After the initial questions regarding my personal information, I was confronted with several difficult ones — including whether I would be interested in being matched with a single mother or women who were overweight.
Both are difficult questions to face, because there’s a feeling of shallowness if you choose to say you wouldn’t. It felt like a nasty implication of character.
Even though I said yes to both questions, when I actually started getting matches, I knowingly shied away from women I found unattractive. Looks played a larger role in my decision than any other factor, even common interests.
According to Smith, this isn’t a completely unique situation.
“Images can be the first aspect of a profile to catch someone’s attention,” she said, “but in reality it’s what is behind the profile that matters.”
That’s a notion that impacts dating everywhere. I sent messages to two women I found on the site, and neither got back to me, despite us having similar interests.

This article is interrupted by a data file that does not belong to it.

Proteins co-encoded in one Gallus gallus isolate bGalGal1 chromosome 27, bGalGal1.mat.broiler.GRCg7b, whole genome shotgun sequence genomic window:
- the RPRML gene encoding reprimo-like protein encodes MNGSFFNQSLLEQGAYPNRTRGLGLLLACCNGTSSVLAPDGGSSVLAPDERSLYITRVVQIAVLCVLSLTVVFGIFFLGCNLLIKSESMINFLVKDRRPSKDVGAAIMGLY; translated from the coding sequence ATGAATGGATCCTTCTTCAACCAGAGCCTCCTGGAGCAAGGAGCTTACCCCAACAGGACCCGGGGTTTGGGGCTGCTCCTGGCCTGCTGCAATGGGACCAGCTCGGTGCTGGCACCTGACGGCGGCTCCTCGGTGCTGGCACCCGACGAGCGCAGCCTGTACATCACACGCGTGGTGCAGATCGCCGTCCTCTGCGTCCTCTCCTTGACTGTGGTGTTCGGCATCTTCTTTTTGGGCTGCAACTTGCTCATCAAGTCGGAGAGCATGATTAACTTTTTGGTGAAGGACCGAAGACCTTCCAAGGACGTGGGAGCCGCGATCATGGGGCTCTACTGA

It was a disheartening thing to go through. On the one hand, I felt embarrassed that these women clearly weren’t interested in me, but at the same time, I was treating all the girls who messaged me the exact same way.
Some people have had much better experiences on dating sites.
John-Kurt Pliniussen, a professor in the School of Business, met his wife on an online dating site he joined in 2000 called “One and Only”. He said a big part of meeting people online was creating a profile that would get them interested.
“One of the keys was to talk a little bit about what you liked and didn’t like with the hope that someone reading it shares those values,” he said. “The next part was coming up with a subject header that would get people interested.”
Pliniussen said that after emailing a potential significant other, it was important to get them on the phone. This would help one gain a better impression of whether the person has the same personality as their profile.